However, the experiments ended in 2015, as Facebook decided to close down the Creative Labs initiative. This might have to do with Creative Labs’ apps not gaining enough traction. Despite the shutdown, Facebook promised to develop and maintain apps like, Facebook Paper (a news reading app discontinued in 2016), and Instagram’s subsequent spinoffs, such as Layout and Hyperlapse.
Following the announcement, Facebook took down several of Creative Labs’ apps that were once incorporated into the Facebook app, including:
- Slingshot—a social media app like Snapchat, where users could share photos and videos instantly with friends;
- Riff—where users could take a video of up to 20 seconds, and other users could add their clip to the project; and
- Rooms—where users could create “rooms” to discuss a topic using nicknames.
Gifts was one of Facebook’s first forays into e-commerce, and it was a complete flop. Launched in 2012, following Facebook’s acquisition of gifting app Karma, Gifts allowed individuals to pick and send real-world gifts to their Facebook friends. Once the gift is picked, the recipient would get a notification where they can fill out the shipping address. The sender only had to pay when the gift was ready to be delivered. According to the Karma’s Founder Lee Linden, “They (Facebook) really share our vision and our mission… We think gifting is really a form of communication.” Appearing to resist “overly intrusive commercial initiatives” back then, Facebook might have tapped into the e-commerce game upon seeing the social value of gifting.
Unfortunately, the gifting experience did not get along well with Facebook, and users found most of the items unworthy of sending to friends. With customers unwilling to spend money on gifts, Facebook eliminated Gifts in 2014 after it failed to gain traction.
Introduced in June 2011, Facebook Credits was a virtual currency that allowed users to buy virtual goods in apps and games on the platform. One could own Facebook credits by purchasing them via a credit card, PayPal account or prepaid card available at retail stores. Credits was a major source of revenue for the social media platform, taking a 30 percent cut on all its transactions compared with the approximately 3 percent taken by other sites, like eBay and PayPal.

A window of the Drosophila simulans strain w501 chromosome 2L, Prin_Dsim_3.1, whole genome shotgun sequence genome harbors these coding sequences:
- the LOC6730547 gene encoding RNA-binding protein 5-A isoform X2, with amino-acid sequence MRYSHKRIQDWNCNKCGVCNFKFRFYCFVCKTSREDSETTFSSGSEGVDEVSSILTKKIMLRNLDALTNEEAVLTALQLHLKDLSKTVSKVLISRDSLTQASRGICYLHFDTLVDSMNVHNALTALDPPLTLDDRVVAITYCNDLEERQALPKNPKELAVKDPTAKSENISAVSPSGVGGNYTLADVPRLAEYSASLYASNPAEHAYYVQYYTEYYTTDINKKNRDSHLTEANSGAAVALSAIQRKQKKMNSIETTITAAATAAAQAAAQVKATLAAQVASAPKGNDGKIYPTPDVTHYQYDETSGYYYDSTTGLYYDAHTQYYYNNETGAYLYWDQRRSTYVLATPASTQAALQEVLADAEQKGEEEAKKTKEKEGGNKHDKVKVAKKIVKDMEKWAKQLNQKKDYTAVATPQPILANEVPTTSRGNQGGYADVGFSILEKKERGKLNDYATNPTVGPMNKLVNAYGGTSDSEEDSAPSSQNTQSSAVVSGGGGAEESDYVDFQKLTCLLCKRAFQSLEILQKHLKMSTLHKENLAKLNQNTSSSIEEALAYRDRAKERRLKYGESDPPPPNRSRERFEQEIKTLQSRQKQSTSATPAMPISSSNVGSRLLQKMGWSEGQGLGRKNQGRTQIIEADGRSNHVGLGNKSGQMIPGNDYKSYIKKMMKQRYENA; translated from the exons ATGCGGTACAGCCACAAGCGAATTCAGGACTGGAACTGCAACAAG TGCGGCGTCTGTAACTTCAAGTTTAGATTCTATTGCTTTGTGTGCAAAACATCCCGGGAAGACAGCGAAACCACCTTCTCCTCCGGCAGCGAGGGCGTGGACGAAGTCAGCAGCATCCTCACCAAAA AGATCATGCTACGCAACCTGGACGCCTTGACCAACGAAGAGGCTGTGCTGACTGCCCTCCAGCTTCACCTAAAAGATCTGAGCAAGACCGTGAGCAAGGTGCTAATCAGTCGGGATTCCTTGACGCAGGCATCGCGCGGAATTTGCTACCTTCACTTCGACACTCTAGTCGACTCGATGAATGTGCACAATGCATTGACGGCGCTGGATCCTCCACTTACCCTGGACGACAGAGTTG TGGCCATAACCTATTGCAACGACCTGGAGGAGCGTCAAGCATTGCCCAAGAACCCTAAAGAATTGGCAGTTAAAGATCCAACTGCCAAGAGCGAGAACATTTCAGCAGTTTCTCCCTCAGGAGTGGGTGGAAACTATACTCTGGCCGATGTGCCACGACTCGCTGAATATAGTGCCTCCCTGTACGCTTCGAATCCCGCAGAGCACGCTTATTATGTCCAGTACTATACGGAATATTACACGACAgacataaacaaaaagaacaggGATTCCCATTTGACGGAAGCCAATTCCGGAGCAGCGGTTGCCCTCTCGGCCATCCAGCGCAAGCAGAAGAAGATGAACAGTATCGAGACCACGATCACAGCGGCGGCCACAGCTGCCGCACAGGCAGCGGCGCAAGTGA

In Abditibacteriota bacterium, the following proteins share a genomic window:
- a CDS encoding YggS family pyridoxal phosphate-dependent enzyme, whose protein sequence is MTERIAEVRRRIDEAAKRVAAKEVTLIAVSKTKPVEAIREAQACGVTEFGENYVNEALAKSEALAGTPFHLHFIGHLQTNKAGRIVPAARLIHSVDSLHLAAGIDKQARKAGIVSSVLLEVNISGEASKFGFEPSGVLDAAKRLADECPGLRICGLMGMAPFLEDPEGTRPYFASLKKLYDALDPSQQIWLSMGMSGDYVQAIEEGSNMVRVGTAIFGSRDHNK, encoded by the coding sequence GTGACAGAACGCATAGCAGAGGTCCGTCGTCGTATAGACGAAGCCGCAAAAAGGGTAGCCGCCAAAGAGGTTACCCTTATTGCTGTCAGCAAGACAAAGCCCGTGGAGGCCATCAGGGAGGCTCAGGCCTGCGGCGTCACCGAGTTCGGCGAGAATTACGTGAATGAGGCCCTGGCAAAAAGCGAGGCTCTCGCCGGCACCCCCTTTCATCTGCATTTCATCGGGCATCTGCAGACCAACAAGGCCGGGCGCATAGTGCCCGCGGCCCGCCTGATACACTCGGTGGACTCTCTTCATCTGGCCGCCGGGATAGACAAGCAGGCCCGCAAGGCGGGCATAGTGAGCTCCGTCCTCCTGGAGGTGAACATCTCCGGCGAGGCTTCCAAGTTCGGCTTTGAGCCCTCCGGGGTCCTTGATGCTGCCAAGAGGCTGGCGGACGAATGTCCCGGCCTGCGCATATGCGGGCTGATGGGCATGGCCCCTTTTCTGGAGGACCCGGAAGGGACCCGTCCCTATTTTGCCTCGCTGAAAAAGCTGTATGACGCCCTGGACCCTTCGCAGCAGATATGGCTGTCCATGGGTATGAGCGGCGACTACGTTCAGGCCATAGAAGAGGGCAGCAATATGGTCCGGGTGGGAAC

However, the virtual payment system never gained widespread adoption, and Facebook ultimately shuttered the program in 2013. Post the shutdown, Facebook converted the balance Credits accrued by users into their local fiat currencies.
In 2019, Facebook announced that it was reconsidering the idea of a platform-specific digital currency, dubbed Libra, which anyone worldwide could utilize. Unlike Credits, Libra is designed to operate as a cryptocurrency and use blockchain technology rather than a fiat money system.
The growth of Facebook through the years has been incomparable, but we can’t deny it has had its own share of failures and losses. Today, the social media giant faces tough competition from other platforms (e.g. TikTok) due to its inability to cater to the new generation of audiences. All things considered, Facebook’s destiny is still uncertain, but one thing is for sure—even the biggest brands and companies face setbacks and failures. This shows that no one is immune to failure and that even the most successful brands can sometimes stumble.